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Rip-off at the doorstep

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Centrica plc (‘British Gas’) today announced that

its field sales agents will cease doorstep energy sales activity for an initial three-month period. This in line with a request to all suppliers made by Consumer Focus. The energy provider will now work with its customers and consumer bodies to develop the way it provides access to advice and information about its products and services, including the role of appointment based face-to-face advice.

Doorstep selling, in its current form, is an increasingly outdated way for energy companies to engage new customers who no longer regard it as a preferred or trusted way to review their energy arrangements.

British Gas has been reducing the use of doorstep selling for many years. The number of British Gas field sales agents is now less than a quarter of the 1,300 employed in 2006.

Adam Scorer, Director of External Affairs at Consumer Focus, said:

‘British Gas has responded to our call for action. We applaud the move and call for others to follow the lead set by British Gas and SSE. This is the sort of move that responsible companies make when it becomes clear that consumers are unhappy with the way they do business.

‘For over a decade cold call doorstep sales have led to hundreds of thousands of people paying more for their energy after switching to a worse deal. We know people strongly dislike doorstep sales, feel pressured to switch at the door and that energy firms don’t offer their best rates face-to-face. Cold call energy sales simply aren’t what customers need or want.

‘Energy firms have had years to get doorstep sales right. There have been plenty of well-intentioned commitments and initiatives to do things better, but they have failed to deliver the change that consumers want.2 Unless other energy firms realise the end of the road has been reached on cold call doorstep sales, mis-selling will continue to drive consumer mistrust even deeper. It also risks damaging consumer confidence and buy-in for key Government schemes, including the Green Deal and smart meter roll-out.

‘We would urge all consumers to think twice before they buy on the doorstep, shop around for the best deal, and take time to think things over before making a final decision.’

But British Gas seems to be reserving the right to resume such activity, if its competitors persevere with it.

The fact is, door to door utility salespersons have been scamming people across Britain for years, with many of them working for unscrupulous ‘marketing’ firms hired by the energy suppliers. It’s outrageous that they are allowed to call at the homes of confused old people, and sign them over to more expensive contracts.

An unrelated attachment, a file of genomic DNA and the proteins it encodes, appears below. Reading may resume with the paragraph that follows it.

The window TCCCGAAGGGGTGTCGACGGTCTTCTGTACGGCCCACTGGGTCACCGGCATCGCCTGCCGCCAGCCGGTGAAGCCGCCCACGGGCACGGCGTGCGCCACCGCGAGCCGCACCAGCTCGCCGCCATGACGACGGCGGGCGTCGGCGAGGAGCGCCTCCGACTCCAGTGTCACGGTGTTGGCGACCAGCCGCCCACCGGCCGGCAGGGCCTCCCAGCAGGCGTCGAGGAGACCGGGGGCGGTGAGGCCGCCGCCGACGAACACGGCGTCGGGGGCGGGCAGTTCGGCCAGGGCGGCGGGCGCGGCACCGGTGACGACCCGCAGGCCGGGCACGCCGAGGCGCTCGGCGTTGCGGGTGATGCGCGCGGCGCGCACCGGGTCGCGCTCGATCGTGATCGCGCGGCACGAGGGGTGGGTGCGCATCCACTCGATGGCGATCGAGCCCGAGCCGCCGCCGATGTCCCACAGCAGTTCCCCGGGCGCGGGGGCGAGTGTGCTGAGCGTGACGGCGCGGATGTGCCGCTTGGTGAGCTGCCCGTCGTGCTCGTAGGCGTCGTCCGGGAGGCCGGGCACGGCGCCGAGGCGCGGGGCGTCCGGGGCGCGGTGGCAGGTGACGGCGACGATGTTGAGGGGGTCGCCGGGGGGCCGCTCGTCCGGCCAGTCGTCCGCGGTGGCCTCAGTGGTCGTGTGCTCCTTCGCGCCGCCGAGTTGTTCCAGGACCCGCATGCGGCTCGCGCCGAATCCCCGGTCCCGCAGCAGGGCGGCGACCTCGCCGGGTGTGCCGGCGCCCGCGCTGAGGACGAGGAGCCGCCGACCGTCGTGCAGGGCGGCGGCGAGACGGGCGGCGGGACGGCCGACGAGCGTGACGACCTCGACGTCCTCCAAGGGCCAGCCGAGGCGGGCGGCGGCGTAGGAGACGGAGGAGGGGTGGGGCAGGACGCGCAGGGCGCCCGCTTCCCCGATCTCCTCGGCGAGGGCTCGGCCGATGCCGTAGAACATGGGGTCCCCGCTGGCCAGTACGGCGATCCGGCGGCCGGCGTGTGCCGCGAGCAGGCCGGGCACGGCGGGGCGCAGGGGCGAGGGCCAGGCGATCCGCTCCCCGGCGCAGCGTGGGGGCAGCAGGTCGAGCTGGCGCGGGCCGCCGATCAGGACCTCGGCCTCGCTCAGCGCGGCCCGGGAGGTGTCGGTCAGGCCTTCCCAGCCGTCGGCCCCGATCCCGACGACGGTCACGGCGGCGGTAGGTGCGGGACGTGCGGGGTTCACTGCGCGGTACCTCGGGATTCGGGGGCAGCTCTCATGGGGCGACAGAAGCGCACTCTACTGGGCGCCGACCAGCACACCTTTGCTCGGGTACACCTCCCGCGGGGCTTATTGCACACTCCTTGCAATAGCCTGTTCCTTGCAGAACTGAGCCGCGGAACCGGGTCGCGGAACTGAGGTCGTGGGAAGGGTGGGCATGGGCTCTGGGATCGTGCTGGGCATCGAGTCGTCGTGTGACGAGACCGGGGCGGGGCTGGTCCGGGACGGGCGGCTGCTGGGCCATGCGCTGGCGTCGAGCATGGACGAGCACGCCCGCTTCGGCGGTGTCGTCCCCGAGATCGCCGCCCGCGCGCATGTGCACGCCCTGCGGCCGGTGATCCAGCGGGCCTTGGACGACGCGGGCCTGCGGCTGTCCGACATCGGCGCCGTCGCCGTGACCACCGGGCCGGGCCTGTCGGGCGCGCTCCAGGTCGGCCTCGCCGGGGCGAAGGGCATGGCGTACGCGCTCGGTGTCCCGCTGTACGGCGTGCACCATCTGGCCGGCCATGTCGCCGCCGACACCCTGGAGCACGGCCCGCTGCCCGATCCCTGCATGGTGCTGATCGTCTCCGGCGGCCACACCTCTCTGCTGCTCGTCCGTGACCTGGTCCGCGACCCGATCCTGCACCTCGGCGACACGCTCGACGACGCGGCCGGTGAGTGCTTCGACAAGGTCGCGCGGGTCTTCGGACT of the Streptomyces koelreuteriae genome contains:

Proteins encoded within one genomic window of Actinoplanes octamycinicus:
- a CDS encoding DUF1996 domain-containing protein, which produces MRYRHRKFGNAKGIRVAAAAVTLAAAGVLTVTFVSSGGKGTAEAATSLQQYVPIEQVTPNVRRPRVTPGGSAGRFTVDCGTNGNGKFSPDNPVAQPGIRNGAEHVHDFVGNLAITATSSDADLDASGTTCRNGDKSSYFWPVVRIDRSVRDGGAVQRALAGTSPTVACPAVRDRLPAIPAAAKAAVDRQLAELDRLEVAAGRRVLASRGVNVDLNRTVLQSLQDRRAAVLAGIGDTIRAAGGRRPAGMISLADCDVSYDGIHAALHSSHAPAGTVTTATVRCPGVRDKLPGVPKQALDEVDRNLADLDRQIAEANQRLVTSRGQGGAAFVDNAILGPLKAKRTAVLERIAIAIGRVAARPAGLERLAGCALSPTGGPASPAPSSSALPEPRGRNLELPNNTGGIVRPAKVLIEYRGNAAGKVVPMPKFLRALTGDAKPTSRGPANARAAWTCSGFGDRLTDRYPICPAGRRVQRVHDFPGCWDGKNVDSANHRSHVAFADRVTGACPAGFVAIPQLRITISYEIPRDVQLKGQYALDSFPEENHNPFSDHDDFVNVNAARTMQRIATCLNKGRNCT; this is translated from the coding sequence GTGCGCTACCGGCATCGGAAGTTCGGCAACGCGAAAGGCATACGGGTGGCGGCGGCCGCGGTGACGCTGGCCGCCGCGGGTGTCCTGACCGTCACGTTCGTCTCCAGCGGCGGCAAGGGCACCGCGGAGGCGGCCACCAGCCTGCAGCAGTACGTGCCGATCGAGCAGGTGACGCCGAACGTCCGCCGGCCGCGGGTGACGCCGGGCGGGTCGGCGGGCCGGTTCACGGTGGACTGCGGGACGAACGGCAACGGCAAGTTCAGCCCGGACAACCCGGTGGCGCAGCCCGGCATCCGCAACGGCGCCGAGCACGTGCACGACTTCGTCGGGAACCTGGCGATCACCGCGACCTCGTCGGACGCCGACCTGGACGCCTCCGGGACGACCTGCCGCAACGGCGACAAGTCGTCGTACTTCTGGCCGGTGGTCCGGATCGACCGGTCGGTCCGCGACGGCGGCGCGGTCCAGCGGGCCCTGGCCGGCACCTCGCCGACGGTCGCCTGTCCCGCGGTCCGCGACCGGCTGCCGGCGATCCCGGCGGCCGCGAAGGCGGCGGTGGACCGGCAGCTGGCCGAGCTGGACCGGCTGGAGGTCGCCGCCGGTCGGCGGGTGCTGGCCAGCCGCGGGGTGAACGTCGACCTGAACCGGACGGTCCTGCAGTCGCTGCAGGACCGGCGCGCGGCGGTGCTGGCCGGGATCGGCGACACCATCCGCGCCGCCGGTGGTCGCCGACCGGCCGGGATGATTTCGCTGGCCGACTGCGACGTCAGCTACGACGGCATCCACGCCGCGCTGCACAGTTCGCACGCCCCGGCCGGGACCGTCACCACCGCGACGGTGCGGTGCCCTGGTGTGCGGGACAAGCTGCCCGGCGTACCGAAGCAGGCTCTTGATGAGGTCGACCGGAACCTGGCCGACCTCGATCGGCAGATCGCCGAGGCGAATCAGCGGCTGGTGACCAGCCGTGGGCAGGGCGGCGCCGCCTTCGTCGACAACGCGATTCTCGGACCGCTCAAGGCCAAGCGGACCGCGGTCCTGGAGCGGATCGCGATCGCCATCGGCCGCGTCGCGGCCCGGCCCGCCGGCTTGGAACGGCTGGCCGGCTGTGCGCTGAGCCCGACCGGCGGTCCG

Consumer Focus suggests that all consumers ‘shop around for the best deal’, but this is much easier said than done. The utilities companies have a plethora of different and complex tariffs, and equally complex terms and conditions. This makes the comparison of suppliers’ offers an extremely difficult task, probably beyond the capabilities of most people. So there needs to be a substantial amount of imposed tariff standardisation, in order that people can make informed choices between different suppliers’ quotes on the same product.

Written by beleben

August 12, 2011 at 8:24 pm

That’s roadshow business

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DfT HS2 Roadshow exhibition at Birmingham's WaterhallAs part of the government’s public consultation on HS2, the Department for Transport (DfT) has run a series of roadshow events over the last few months (the last ones having taken place in central Birmingham on June 17 and 18).

From the Department for Transport high speed rail subdomain:

A series of public information events will be held at locations along the proposed route. They will provide an opportunity to view the proposals, presenting information in a clear, accurate and accessible way, as well as offering the chance for you to speak to the HS2 team and officials from the Department for Transport. If you are unable to attend an event, the exhibition material will be available on this site after each one.

So, the stated purpose of the roadshow events was to disseminate information to – and collect feedback from – the public. As well as support and ‘customer relations’ staff, the roadshows included a few officials from HS2 Ltd, DfT, and consultants (e.g., Arup) involved with drawing up the scheme (different staff attended each event). At Birmingham’s Waterhall, the exhibition included computers to access HS2 documentation, noise simulation sound booths, and display panels.